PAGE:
BuzzFeed News

Reporting To You

news

Arnold Schwarzenegger Is Recovering After Undergoing Open-Heart Surgery

"It’s true: I’m back!"

Last updated on April 2, 2018, at 1:50 p.m. ET

Posted on March 30, 2018, at 12:57 p.m. ET

Robert Cianflone / Getty Images

Arnold Schwarzenegger, the body builder turned actor turned politician, is recovering after undergoing open-heart surgery on Thursday.

Schwarzenegger, 70, had the surgery after he was taken to Cedars-Sinai Medical Center in Los Angeles for a catheter valve replacement. Daniel Ketchell, a friend of Schwarzenegger's who worked with the entertainer when he successfully ran for California governor, told BuzzFeed News that an open-heart team was standing by during the procedure in case there were complications.

At some point during the valve replacement, the open-heart team had to step in to perform surgery on Schwarzenegger, Ketchell said. TMZ first reported on the operation and called it an "emergency" surgery, but Ketchell resisted that characterization, calling it "a bit of a stretch." He added that while open-heart surgery wasn't originally the reason for the hospital visit, Schwarzenegger was aware that it was a possibility.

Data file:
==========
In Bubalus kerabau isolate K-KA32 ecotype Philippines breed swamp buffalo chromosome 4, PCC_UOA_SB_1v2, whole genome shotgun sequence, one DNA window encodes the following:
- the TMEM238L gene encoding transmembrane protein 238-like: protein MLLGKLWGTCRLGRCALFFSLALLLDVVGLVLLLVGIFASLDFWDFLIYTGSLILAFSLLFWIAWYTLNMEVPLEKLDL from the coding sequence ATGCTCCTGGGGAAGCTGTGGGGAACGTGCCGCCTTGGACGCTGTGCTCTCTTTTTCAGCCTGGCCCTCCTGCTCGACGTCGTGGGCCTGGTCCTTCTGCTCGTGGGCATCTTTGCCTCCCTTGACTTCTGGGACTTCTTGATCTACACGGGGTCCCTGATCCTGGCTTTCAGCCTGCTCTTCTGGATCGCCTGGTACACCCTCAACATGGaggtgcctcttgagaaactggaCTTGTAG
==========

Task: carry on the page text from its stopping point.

Schwarzenegger, who is now in stable condition, tweeted about his recovery on Monday, saying, "It's true: I'm back!"

It’s true: I’m back! I went to sleep expecting to wake up with a small incision and woke up with a big one - but guess what? I woke up, and that’s something to be thankful for. Thank you to the doctors & nurses. And I’m truly filled with gratitude for all of the kind messages.

The surgery stems from a procedure Schwarzenegger underwent in 1997, when he was 49, to replace a congenitally defective aortic valve. At the time, Schwarzenegger said in a statement that "choosing to undergo open-heart surgery when I never felt sick was the hardest decision I've ever made."

The replacement valve was "never meant to be permanent, and outlived its life expectancy," which is why the former governor decided to go for the less-invasive catheter valve route," Ketchell said in a statement Friday.


ADVERTISEMENT